A few weeks ago, Hemant Mehta, aka the Friendly Atheist, posted a story on Twitter about Christians behaving badly. He posted it with the comment: “Jesus has very bad taste in humans.”
Many Christians would probably agree that Jesus has bad taste, including the apostle Paul, who described himself as the chief of sinners; and John Newton, slave trader turned abolitionist who wrote the famous lyrics: Amazing grace / how sweet the sound / that saved a wretch like me.
Jesus’ contemporaries also accused him of having bad taste in humans. They called him a friend of tax collectors and sinners.
But Jesus had some insider information as the creator of all humans: God created all humans very good, in the image and likeness of God. Psalm 8:5 says we are made “a little lower than God, and crowned with glory and honor.”
We are, each of us, a beautiful, unrepeatable miracle, formed by God in his* image and likeness, worth the air we breathe and the space we take up.
This is not to say we humans always act like beautiful, unrepeatable miracles. Sometimes we act in reprehensible ways, even going so far as to blame God for our choices to hurt others.
Jesus loves us not because of those harmful choices, but despite them.
Those things we do that hurt others or the world (or “sins”) can conceal, but not damage, God’s image in each of us. Imagine Michelangelo’s David, covered in mud. The good and beautiful is still there, under everything, but it would look offensive.
When Jesus looks at us, he knows our true value, even if we have covered it over with hatred or anger or sorrow, and our reactions to those things, and he loves us because he knows who we are under all that stuff we put on to protect ourselves.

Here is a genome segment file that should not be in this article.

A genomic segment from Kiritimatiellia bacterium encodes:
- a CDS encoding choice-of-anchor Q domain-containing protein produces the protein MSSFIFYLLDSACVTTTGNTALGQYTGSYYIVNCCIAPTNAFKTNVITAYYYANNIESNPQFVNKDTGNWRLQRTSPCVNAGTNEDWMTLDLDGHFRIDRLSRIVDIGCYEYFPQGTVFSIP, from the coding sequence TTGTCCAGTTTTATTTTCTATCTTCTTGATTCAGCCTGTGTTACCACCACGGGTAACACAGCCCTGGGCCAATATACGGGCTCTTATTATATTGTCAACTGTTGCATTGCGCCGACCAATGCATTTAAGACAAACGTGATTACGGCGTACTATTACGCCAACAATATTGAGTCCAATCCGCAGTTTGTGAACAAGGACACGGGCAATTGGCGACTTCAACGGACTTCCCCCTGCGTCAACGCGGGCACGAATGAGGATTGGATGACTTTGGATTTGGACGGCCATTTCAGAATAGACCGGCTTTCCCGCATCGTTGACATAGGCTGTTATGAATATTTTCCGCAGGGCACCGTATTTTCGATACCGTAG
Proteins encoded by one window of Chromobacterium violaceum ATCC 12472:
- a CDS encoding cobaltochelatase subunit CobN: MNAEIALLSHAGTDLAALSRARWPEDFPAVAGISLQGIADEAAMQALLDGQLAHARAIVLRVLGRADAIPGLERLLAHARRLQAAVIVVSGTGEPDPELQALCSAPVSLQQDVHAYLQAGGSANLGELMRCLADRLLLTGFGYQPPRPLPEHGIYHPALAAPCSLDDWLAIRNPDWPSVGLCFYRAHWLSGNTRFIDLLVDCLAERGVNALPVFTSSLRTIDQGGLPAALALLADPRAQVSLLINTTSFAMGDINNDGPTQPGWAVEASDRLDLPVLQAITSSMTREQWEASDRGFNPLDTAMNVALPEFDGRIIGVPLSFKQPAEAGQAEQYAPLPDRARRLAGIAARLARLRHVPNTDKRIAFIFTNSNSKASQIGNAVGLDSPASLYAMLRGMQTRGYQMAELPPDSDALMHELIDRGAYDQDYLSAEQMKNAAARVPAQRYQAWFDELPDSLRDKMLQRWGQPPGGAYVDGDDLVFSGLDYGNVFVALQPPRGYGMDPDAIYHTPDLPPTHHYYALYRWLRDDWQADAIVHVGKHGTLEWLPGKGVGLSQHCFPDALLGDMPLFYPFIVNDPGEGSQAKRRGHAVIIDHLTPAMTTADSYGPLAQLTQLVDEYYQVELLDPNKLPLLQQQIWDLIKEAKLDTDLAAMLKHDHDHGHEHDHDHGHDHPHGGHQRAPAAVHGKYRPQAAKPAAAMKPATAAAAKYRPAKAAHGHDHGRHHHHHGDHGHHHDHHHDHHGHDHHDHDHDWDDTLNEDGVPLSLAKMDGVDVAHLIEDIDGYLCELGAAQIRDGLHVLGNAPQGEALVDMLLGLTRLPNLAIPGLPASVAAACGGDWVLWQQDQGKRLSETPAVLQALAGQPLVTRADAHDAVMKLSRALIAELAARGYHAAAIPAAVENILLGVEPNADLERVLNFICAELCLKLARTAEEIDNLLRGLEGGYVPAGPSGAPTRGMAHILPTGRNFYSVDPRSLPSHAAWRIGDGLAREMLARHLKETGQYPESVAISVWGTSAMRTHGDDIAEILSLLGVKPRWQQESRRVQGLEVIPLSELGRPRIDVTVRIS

When we see one another covered in mud, we may miss the beauty in each other and try to pry the mud off each other, leading us to feel attacked, or to attack others we see as mud-monsters.
Ironically, it’s only the rain of love that washes off the mud of who we pretend to be instead, so we can be seen for who we are.
So maybe Jesus does not have such bad taste in humans after all. Maybe humans just have a harder time seeing the beauty of God in each other … and in ourselves.
May we be freed of the mud we’ve covered ourselves with to protect ourselves and instead rest in the love of Jesus, and may we see others as Jesus sees them. Amen.
This column appeared in The Herald-Palladium on October 30, 2021.
*The article I submitted said “God’s image and likeness,” but the editorial staff at the HP changed it to a gendered “his” without consulting me.